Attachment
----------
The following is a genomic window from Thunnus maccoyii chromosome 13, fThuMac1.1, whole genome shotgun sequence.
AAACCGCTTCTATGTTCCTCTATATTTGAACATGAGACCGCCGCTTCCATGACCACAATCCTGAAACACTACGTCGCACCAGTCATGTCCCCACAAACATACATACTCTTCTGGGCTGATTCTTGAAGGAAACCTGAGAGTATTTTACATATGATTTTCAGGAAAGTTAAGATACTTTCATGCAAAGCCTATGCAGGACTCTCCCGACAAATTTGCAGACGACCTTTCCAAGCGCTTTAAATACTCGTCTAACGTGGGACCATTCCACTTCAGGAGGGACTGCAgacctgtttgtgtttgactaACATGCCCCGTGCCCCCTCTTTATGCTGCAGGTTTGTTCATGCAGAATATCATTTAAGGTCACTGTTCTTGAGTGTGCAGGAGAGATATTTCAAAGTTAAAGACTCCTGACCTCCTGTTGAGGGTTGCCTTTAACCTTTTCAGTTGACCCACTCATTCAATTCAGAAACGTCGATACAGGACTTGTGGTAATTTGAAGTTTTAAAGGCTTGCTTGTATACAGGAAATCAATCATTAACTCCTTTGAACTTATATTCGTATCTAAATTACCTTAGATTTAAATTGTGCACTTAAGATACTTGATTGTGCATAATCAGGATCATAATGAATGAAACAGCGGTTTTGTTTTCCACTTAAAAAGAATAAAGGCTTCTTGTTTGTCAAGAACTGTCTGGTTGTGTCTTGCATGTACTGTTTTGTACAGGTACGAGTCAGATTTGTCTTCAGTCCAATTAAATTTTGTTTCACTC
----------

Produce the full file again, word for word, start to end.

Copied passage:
The following is a genomic window from Thunnus maccoyii chromosome 13, fThuMac1.1, whole genome shotgun sequence.
AAACCGCTTCTATGTTCCTCTATATTTGAACATGAGACCGCCGCTTCCATGACCACAATCCTGAAACACTACGTCGCACCAGTCATGTCCCCACAAACATACATACTCTTCTGGGCTGATTCTTGAAGGAAACCTGAGAGTATTTTACATATGATTTTCAGGAAAGTTAAGATACTTTCATGCAAAGCCTATGCAGGACTCTCCCGACAAATTTGCAGACGACCTTTCCAAGCGCTTTAAATACTCGTCTAACGTGGGACCATTCCACTTCAGGAGGGACTGCAgacctgtttgtgtttgactaACATGCCCCGTGCCCCCTCTTTATGCTGCAGGTTTGTTCATGCAGAATATCATTTAAGGTCACTGTTCTTGAGTGTGCAGGAGAGATATTTCAAAGTTAAAGACTCCTGACCTCCTGTTGAGGGTTGCCTTTAACCTTTTCAGTTGACCCACTCATTCAATTCAGAAACGTCGATACAGGACTTGTGGTAATTTGAAGTTTTAAAGGCTTGCTTGTATACAGGAAATCAATCATTAACTCCTTTGAACTTATATTCGTATCTAAATTACCTTAGATTTAAATTGTGCACTTAAGATACTTGATTGTGCATAATCAGGATCATAATGAATGAAACAGCGGTTTTGTTTTCCACTTAAAAAGAATAAAGGCTTCTTGTTTGTCAAGAACTGTCTGGTTGTGTCTTGCATGTACTGTTTTGTACAGGTACGAGTCAGATTTGTCTTCAGTCCAATTAAATTTTGTTTCACTC